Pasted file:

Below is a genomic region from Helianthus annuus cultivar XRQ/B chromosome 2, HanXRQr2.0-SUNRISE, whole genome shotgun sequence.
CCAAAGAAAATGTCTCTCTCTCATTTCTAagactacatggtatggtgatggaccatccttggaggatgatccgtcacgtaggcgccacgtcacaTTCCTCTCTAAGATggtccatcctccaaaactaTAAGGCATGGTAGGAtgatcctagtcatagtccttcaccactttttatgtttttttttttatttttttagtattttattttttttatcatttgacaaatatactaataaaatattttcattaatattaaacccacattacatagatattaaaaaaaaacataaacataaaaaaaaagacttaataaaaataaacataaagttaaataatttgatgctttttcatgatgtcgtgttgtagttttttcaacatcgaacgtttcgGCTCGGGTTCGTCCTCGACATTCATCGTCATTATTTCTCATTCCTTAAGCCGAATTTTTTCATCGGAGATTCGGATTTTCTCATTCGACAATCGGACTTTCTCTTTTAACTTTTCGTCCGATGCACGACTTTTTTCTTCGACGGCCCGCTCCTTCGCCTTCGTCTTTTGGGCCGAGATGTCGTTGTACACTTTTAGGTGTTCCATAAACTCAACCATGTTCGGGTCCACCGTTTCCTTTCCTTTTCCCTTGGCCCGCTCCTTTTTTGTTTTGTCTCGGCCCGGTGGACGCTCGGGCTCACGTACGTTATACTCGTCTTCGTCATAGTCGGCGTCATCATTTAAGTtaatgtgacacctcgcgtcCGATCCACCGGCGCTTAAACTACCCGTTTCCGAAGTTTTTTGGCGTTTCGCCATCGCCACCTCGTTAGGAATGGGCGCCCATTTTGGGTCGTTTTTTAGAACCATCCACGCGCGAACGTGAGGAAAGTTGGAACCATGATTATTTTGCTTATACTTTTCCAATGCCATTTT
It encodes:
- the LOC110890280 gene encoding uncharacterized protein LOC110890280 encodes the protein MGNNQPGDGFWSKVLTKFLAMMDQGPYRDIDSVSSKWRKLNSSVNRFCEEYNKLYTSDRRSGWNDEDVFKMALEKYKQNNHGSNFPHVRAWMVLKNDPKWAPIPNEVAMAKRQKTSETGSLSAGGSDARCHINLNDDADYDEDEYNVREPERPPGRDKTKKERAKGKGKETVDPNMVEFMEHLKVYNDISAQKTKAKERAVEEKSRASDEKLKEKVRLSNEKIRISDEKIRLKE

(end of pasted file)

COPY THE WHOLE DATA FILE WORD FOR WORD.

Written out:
Below is a genomic region from Helianthus annuus cultivar XRQ/B chromosome 2, HanXRQr2.0-SUNRISE, whole genome shotgun sequence.
CCAAAGAAAATGTCTCTCTCTCATTTCTAagactacatggtatggtgatggaccatccttggaggatgatccgtcacgtaggcgccacgtcacaTTCCTCTCTAAGATggtccatcctccaaaactaTAAGGCATGGTAGGAtgatcctagtcatagtccttcaccactttttatgtttttttttttatttttttagtattttattttttttatcatttgacaaatatactaataaaatattttcattaatattaaacccacattacatagatattaaaaaaaaacataaacataaaaaaaaagacttaataaaaataaacataaagttaaataatttgatgctttttcatgatgtcgtgttgtagttttttcaacatcgaacgtttcgGCTCGGGTTCGTCCTCGACATTCATCGTCATTATTTCTCATTCCTTAAGCCGAATTTTTTCATCGGAGATTCGGATTTTCTCATTCGACAATCGGACTTTCTCTTTTAACTTTTCGTCCGATGCACGACTTTTTTCTTCGACGGCCCGCTCCTTCGCCTTCGTCTTTTGGGCCGAGATGTCGTTGTACACTTTTAGGTGTTCCATAAACTCAACCATGTTCGGGTCCACCGTTTCCTTTCCTTTTCCCTTGGCCCGCTCCTTTTTTGTTTTGTCTCGGCCCGGTGGACGCTCGGGCTCACGTACGTTATACTCGTCTTCGTCATAGTCGGCGTCATCATTTAAGTtaatgtgacacctcgcgtcCGATCCACCGGCGCTTAAACTACCCGTTTCCGAAGTTTTTTGGCGTTTCGCCATCGCCACCTCGTTAGGAATGGGCGCCCATTTTGGGTCGTTTTTTAGAACCATCCACGCGCGAACGTGAGGAAAGTTGGAACCATGATTATTTTGCTTATACTTTTCCAATGCCATTTT
It encodes:
- the LOC110890280 gene encoding uncharacterized protein LOC110890280 encodes the protein MGNNQPGDGFWSKVLTKFLAMMDQGPYRDIDSVSSKWRKLNSSVNRFCEEYNKLYTSDRRSGWNDEDVFKMALEKYKQNNHGSNFPHVRAWMVLKNDPKWAPIPNEVAMAKRQKTSETGSLSAGGSDARCHINLNDDADYDEDEYNVREPERPPGRDKTKKERAKGKGKETVDPNMVEFMEHLKVYNDISAQKTKAKERAVEEKSRASDEKLKEKVRLSNEKIRISDEKIRLKE